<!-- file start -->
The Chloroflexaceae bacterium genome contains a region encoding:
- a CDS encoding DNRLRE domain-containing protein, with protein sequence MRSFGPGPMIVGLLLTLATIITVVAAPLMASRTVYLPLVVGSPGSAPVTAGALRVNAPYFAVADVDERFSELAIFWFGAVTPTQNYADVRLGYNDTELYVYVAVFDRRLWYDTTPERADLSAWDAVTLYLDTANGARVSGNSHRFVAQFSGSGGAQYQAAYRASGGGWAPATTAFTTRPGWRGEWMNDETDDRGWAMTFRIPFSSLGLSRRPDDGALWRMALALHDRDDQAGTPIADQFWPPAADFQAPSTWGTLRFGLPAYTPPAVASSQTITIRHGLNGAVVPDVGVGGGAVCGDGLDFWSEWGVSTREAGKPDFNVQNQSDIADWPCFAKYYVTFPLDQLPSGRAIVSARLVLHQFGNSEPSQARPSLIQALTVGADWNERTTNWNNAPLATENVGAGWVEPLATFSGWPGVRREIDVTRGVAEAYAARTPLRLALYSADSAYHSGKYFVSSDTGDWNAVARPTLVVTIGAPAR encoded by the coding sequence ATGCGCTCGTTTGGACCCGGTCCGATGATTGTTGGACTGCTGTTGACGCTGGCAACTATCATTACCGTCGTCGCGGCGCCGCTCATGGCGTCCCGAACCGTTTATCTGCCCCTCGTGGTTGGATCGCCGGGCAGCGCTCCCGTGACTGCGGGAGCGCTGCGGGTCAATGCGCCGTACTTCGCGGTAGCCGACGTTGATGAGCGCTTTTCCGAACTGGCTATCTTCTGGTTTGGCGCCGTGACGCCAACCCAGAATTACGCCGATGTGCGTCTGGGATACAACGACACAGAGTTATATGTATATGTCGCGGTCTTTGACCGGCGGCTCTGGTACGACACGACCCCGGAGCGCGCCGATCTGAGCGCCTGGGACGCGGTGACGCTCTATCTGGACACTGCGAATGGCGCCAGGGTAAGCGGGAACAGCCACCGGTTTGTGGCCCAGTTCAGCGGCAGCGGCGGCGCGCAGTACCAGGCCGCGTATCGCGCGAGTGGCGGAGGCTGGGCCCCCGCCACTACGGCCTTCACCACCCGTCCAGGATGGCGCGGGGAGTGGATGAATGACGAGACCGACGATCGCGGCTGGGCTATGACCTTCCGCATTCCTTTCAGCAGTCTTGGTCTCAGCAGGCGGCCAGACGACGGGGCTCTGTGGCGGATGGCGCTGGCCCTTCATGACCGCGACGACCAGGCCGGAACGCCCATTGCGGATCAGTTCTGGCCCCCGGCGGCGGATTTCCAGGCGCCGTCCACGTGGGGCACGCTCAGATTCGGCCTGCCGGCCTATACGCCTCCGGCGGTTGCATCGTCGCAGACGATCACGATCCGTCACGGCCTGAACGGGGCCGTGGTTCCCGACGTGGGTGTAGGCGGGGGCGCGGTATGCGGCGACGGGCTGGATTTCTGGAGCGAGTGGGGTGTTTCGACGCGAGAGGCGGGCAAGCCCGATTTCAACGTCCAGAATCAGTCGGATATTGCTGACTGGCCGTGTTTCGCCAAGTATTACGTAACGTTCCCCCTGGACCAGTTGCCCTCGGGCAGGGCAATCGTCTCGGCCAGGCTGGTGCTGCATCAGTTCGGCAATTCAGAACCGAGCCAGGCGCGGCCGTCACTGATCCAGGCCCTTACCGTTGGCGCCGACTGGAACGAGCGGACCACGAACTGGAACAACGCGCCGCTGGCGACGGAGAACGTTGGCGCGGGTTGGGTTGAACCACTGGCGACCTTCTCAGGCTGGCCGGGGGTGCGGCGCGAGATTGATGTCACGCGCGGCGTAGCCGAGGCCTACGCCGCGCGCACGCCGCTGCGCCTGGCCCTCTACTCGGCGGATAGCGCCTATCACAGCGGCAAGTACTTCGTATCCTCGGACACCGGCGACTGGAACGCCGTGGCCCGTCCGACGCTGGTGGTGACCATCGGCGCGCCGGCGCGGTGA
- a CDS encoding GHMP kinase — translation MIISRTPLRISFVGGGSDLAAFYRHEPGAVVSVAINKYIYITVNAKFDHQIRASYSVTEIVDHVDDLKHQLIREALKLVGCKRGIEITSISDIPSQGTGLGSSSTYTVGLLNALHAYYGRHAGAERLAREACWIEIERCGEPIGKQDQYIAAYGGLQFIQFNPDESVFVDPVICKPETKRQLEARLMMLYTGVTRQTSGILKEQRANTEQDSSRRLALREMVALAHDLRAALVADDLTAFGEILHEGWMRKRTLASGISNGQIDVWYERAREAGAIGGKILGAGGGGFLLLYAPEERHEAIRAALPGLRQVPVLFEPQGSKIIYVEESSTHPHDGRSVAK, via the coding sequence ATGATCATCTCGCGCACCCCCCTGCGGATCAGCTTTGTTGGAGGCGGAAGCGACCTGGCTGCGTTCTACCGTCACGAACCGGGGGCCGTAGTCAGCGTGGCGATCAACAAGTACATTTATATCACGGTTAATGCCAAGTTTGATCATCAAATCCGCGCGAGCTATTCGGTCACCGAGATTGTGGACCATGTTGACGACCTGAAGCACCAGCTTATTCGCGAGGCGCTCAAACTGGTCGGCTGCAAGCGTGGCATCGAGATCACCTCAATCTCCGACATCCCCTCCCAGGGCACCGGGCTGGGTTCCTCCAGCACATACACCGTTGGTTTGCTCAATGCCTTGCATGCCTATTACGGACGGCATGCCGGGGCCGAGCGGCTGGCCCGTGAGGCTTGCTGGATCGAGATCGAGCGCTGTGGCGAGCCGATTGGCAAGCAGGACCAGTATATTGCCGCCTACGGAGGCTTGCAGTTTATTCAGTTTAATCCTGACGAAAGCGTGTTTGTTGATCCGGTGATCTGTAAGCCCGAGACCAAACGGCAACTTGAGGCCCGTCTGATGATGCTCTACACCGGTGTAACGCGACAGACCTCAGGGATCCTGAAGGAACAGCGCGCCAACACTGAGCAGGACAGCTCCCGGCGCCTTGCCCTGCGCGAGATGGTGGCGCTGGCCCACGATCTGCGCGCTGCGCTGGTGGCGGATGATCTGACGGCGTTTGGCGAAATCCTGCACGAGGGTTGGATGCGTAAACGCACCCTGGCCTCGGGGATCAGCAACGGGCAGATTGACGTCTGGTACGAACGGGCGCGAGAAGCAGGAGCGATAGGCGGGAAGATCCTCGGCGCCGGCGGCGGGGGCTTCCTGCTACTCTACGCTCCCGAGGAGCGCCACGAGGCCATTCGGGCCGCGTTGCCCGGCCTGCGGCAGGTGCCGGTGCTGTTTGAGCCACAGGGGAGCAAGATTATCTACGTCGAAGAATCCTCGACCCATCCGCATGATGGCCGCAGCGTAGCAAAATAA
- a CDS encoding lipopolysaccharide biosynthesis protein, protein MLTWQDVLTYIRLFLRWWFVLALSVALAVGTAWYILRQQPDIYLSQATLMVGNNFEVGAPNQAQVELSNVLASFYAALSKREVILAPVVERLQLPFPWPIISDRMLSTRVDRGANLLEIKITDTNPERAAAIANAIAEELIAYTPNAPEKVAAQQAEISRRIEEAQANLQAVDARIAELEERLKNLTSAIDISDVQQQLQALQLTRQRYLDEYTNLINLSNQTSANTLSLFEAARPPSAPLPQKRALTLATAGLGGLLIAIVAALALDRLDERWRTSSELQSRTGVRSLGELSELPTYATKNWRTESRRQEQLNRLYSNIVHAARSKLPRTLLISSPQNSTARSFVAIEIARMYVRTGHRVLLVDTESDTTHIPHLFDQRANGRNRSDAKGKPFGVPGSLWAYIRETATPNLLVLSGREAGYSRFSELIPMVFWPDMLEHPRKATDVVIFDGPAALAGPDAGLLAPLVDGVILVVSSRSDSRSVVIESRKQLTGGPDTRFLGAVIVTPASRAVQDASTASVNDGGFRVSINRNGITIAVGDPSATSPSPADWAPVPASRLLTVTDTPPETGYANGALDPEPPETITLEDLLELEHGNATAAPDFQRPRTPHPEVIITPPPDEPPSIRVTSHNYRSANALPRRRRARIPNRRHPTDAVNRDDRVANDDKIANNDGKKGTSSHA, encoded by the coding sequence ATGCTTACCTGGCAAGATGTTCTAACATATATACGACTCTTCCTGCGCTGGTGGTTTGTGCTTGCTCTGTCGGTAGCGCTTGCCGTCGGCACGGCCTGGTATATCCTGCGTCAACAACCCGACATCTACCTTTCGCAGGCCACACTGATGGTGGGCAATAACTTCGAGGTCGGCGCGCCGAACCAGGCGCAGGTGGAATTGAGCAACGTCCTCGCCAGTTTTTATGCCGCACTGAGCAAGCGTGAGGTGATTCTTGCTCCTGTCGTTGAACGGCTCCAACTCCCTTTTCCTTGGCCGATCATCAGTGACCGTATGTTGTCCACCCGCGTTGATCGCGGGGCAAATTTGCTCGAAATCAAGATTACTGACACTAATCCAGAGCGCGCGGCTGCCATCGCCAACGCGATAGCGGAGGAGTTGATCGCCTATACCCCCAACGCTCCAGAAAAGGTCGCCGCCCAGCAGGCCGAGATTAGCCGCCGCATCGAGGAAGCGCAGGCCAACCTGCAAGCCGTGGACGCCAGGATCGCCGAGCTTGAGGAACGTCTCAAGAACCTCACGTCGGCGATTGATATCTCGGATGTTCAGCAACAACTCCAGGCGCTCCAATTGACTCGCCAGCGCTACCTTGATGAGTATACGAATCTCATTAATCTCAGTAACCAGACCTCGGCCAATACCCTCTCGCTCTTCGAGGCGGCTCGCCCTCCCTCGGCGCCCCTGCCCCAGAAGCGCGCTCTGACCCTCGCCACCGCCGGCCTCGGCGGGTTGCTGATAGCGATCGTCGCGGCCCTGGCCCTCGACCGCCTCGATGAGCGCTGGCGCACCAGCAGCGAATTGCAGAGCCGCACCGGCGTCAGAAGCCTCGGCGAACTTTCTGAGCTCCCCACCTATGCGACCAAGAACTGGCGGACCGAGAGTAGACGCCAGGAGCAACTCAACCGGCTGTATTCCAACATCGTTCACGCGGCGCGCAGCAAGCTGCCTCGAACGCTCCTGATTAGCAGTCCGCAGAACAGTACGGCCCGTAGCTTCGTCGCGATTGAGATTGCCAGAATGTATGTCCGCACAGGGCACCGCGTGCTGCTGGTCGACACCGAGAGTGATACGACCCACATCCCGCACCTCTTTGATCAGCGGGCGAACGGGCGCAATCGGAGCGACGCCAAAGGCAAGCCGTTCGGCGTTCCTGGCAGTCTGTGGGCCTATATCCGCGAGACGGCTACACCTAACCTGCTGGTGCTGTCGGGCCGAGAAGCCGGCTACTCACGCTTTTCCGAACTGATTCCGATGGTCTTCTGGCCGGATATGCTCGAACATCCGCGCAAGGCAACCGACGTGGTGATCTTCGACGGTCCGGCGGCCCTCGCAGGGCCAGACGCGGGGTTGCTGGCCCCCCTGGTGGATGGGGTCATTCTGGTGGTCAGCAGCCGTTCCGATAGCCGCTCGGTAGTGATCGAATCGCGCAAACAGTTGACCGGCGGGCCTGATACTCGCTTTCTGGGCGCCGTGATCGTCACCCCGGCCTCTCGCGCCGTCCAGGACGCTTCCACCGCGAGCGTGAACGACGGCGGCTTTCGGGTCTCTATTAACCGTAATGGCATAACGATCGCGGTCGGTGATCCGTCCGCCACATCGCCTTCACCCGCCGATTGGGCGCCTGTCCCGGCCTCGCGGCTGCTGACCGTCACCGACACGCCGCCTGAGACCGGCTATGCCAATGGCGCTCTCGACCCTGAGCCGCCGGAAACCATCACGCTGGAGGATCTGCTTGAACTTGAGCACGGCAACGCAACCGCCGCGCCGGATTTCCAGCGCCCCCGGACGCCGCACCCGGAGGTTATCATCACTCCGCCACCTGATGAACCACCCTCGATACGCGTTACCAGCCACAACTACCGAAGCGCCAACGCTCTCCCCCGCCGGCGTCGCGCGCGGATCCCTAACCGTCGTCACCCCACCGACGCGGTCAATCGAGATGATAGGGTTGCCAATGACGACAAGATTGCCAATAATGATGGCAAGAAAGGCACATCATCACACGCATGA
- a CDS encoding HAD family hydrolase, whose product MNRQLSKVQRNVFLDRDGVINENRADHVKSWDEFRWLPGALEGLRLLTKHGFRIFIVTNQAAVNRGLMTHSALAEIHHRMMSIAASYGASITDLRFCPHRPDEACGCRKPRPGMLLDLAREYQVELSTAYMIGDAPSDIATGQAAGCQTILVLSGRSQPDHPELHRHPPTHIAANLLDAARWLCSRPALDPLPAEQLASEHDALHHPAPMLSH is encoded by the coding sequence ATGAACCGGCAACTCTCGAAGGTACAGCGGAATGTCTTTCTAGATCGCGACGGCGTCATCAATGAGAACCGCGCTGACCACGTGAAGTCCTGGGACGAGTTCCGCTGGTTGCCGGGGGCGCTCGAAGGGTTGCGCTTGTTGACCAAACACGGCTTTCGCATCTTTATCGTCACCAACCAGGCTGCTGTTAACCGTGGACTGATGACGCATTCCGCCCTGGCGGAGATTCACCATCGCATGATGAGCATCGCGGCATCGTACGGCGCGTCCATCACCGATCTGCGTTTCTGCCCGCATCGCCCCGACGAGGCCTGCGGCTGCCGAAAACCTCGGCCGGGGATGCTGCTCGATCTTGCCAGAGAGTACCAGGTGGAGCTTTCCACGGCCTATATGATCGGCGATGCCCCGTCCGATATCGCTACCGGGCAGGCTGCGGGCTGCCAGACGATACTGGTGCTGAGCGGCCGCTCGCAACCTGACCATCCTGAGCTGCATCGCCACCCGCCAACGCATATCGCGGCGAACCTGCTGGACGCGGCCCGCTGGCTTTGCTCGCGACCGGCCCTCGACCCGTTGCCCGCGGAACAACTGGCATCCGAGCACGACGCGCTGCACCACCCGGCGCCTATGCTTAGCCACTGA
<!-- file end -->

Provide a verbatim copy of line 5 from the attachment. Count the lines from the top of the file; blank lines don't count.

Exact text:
- a CDS encoding HAD family hydrolase, whose product MNRQLSKVQRNVFLDRDGVINENRADHVKSWDEFRWLPGALEGLRLLTKHGFRIFIVTNQAAVNRGLMTHSALAEIHHRMMSIAASYGASITDLRFCPHRPDEACGCRKPRPGMLLDLAREYQVELSTAYMIGDAPSDIATGQAAGCQTILVLSGRSQPDHPELHRHPPTHIAANLLDAARWLCSRPALDPLPAEQLASEHDALHHPAPMLSH is encoded by the coding sequence ATGAACCGGCAACTCTCGAAGGTACAGCGGAATGTCTTTCTAGATCGCGACGGCGTCATCAATGAGAACCGCGCTGACCACGTGAAGTCCTGGGACGAGTTCCGCTGGTTGCCGGGGGCGCTCGAAGGGTTGCGCTTGTTGACCAAACACGGCTTTCGCATCTTTATCGTCACCAACCAGGCTGCTGTTAACCGTGGACTGATGACGCATTCCGCCCTGGCGGAGATTCACCATCGCATGATGAGCATCGCGGCATCGTACGGCGCGTCCATCACCGATCTGCGTTTCTGCCCGCATCGCCCCGACGAGGCCTGCGGCTGCCGAAAACCTCGGCCGGGGATGCTGCTCGATCTTGCCAGAGAGTACCAGGTGGAGCTTTCCACGGCCTATATGATCGGCGATGCCCCGTCCGATATCGCTACCGGGCAGGCTGCGGGCTGCCAGACGATACTGGTGCTGAGCGGCCGCTCGCAACCTGACCATCCTGAGCTGCATCGCCACCCGCCAACGCATATCGCGGCGAACCTGCTGGACGCGGCCCGCTGGCTTTGCTCGCGACCGGCCCTCGACCCGTTGCCCGCGGAACAACTGGCATCCGAGCACGACGCGCTGCACCACCCGGCGCCTATGCTTAGCCACTGA